Matt Barnes talks about how Clippers decided to let Doc Rivers speak for team on Sterling

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We should all be thankful the Donald Sterling era is gone. Oh, he’ll keep trying to be a nuisance by suing the league because he can, but his days of involvement with the NBA are gone.

Steve Ballmer is the owner of the Clippers. We don’t know what kind of owner the former Microsoft CEO will be, but he can’t be worse that the historically bad Sterling.

How Sterling’s demise as an owner started, with a recording of him making bigoted statements in a private conversation leaked to TMZ and made public, ended up impacting the end of the Clippers last season. They ended up angry and in the middle of a national media firestorm all while trying to work their way through the playoffs. Nobody was going to beat the Thunder with that hanging over their heads.

Matt Barnes is back in his native Sacramento and spoke with News10’s Sean Cunningham about how the team dealt with that.

“Everyone thought they had the answer on what to do and what we should do,” Barnes said. “Doc brought us in and talked to us the morning after it happened. We all got to air out our feelings, but we decided as a team for Doc to be the only one answering questions and for us to concentrate on basketball, and I think that relieved a little bit of the pressure.”

(You should read the entire post to read what Barnes said about a family tragedy he went through this summer.)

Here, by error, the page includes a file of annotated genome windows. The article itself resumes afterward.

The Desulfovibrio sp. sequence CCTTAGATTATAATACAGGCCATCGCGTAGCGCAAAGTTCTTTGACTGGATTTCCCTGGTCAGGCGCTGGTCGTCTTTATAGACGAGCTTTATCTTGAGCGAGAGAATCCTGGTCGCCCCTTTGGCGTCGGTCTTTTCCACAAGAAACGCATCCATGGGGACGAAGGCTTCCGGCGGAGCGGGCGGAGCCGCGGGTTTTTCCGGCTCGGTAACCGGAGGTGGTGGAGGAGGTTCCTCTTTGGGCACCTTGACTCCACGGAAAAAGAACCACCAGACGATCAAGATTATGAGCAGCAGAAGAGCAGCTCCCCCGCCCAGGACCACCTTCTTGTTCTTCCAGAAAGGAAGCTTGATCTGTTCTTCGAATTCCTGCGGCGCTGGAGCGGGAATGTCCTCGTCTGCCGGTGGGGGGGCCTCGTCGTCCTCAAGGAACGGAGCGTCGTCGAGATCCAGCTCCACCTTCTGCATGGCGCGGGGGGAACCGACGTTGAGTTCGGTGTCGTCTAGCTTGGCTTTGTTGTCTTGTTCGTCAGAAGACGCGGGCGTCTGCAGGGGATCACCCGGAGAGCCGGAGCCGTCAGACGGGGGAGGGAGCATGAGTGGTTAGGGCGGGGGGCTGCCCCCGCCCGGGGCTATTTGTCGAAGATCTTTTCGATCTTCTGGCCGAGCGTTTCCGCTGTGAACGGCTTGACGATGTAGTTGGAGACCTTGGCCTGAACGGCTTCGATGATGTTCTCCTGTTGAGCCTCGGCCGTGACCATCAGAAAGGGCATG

The Clippers are serious title contenders this year. At the end of last season I thought they we’re the third best team in the NBA, problem is the two above them were both in the West. That said, the Clippers should be better.

Los Angeles is improved because they have Spencer Hawes as their first big off the bench, who is a massive upgrade over Glen Davis and Ryan Hollins who were the backups last year. Los Angeles will have DeAndre Jordan in a contract year. Also, this is their second year in Doc Rivers’ system.

But most of all, they won’t have Sterling as a distraction at the key part of the season.

Nets’ Jeremy Lin: ‘We’re making the playoffs. I don’t care what anybody else says’

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The Nets went 20-62 then traded their best player (Brook Lopez) for a worse player (D'Angelo Russell). Brooklyn’s biggest free-agent signing this summer (Otto Porter) plays for the Wizards. Rondae Hollis-Jefferson and Caris LeVert are nice developmental pieces but hardly seem on the verge of breakthroughs.

Still, Nets guard Jeremy Lin expects big things next season.

He set expectations in an Instagram Live video (hat tip: AJ Neuharth-Keusch of USA Today):

We’re making the playoffs. I don’t care what anybody else says.

The Nets are on the right track given their asset constraints. Though worse than Lopez now, Russell – eight years younger and on a low-paying rookie-scale deal – is more valuable. Brooklyn made the favorable swap by absorbing Timofey Mozgov‘s awful contract, a wise use of assets considering the difficulty of attracting free agents. An aggressive offer sheet for Porter was a reasonable swing in that situation, as well.

But that’s all helpful in the long run. In the short term, the Nets are almost certainly stuck as lousy. Maybe they can sneak into the playoffs in a weak Eastern Conference, but even that is a huge longshot.